Measuring Change (and what Frank Zappa would say about it)

Walt Rostykus

Walt Rostykus

Early in my scuba diving days I learned a critical lesson about measuring progress. While diving in the dark, cold, and fast moving waters of the Pacific Northwest, I learned not to trust just what I saw, but also what was measured.

Watching the gauge for depth and compass for direction was essential for ensuring we were moving in the right direction and at the correct pace and depth to reach our objective. This practice of checking gauges (measures) and comparing the two points of (1) where you were and (2) where you are now, to verify progress and direction, has served me well on road trips, while hiking in the back country and in managing  environment, health and safety (EHS) processes.  Comparing metrics to verify improvement is a critical element of any environment or safety management system. But I am still amazed at how many organizations do not apply this practice to individual workplace improvements as part of their safety and ergonomics improvement process.

Milton Friedman, American Economist and Nobel Prize Winner, stated it clearly: “The only relevant test of the validity of a hypothesis is comparison of prediction with experience.” This simple act of comparing two points of data to validate change is a core element of EHS management system and continuous improvement process.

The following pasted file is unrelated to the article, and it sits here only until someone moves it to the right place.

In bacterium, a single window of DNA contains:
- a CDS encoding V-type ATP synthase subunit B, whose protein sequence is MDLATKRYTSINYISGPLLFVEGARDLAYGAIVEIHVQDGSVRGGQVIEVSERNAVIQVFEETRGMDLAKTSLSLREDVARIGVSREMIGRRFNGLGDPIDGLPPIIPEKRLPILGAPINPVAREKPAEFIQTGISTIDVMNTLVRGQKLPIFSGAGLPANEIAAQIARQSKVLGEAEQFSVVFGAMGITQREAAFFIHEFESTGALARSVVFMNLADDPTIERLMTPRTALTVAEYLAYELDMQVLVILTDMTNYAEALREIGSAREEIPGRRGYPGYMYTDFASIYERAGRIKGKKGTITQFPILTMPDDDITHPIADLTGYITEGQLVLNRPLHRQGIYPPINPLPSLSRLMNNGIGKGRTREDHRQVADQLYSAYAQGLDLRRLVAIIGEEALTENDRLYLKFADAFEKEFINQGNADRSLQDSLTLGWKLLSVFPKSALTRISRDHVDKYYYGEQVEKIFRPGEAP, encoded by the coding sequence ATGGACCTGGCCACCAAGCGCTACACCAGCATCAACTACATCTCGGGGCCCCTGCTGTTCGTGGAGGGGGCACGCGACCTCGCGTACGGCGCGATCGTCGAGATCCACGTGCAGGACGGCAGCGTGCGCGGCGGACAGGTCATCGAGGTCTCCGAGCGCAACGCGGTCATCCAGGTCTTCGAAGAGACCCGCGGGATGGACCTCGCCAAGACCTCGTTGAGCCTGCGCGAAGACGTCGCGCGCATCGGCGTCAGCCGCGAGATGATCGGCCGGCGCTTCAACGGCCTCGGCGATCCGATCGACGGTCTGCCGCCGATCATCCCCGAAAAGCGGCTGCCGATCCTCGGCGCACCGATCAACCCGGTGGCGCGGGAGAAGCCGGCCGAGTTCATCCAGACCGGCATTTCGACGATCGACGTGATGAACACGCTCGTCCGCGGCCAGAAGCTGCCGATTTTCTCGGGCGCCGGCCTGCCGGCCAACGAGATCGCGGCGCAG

During Humantech’s recent benchmarking study of ergonomics program/process management, we explored if and how organizations verify the effectiveness of workplace changes and improvements. We found that:

  • Only 59 percent conducted formal follow-up assessments (reassessments) using the same risk assessment tool used in the initial “ergonomic” assessment. Of these,
    • 80 percent used quantitative assessment methods, allowing them to compare “before” and “after” scores to verify that the improvement reduced the level of risk. These were predominately programs in the ‘proactive’ and ‘advanced’ levels of maturity.
    • 41 percent interview or survey employees as their only or a supplementary method. These were predominately programs in the ‘reactive’ level of maturity.
  • 23 percent use a lagging or activity-based method.  These included tracking reduction of injury and reviewing project improvement records.
  • 18 percent of participants do not conduct follow-up assessments.

The benchmarking study looked at the level of maturity and effectiveness of each ergonomics process and found that all of the highest performers included comparison of before and after metrics at both the program (strategic) level, and at the tactical (workplace improvement) level.

Frank Zappa summarized it well when he said, “Without deviation, progress is not possible.”

I’d appreciate hearing from you about your experience and methods for validating improvement of EHS and/or ergonomics programs and conditions.

  • Do you compare before and after, or trust that change happens?
  • Are you confident of the direction and magnitude of change?
  • How do you measure change? By activity or results? With lagging or leading indicators?
  • What challenges have you encountered?
  • What best practices have you learned?


About Walt Rostykus

Walt Rostykus is a vice president with Humantech Inc., a consulting firm that combines the science of ergonomics with the company’s unique 30-Inch View® to deliver practical solutions that impact safety, quality, and productivity.

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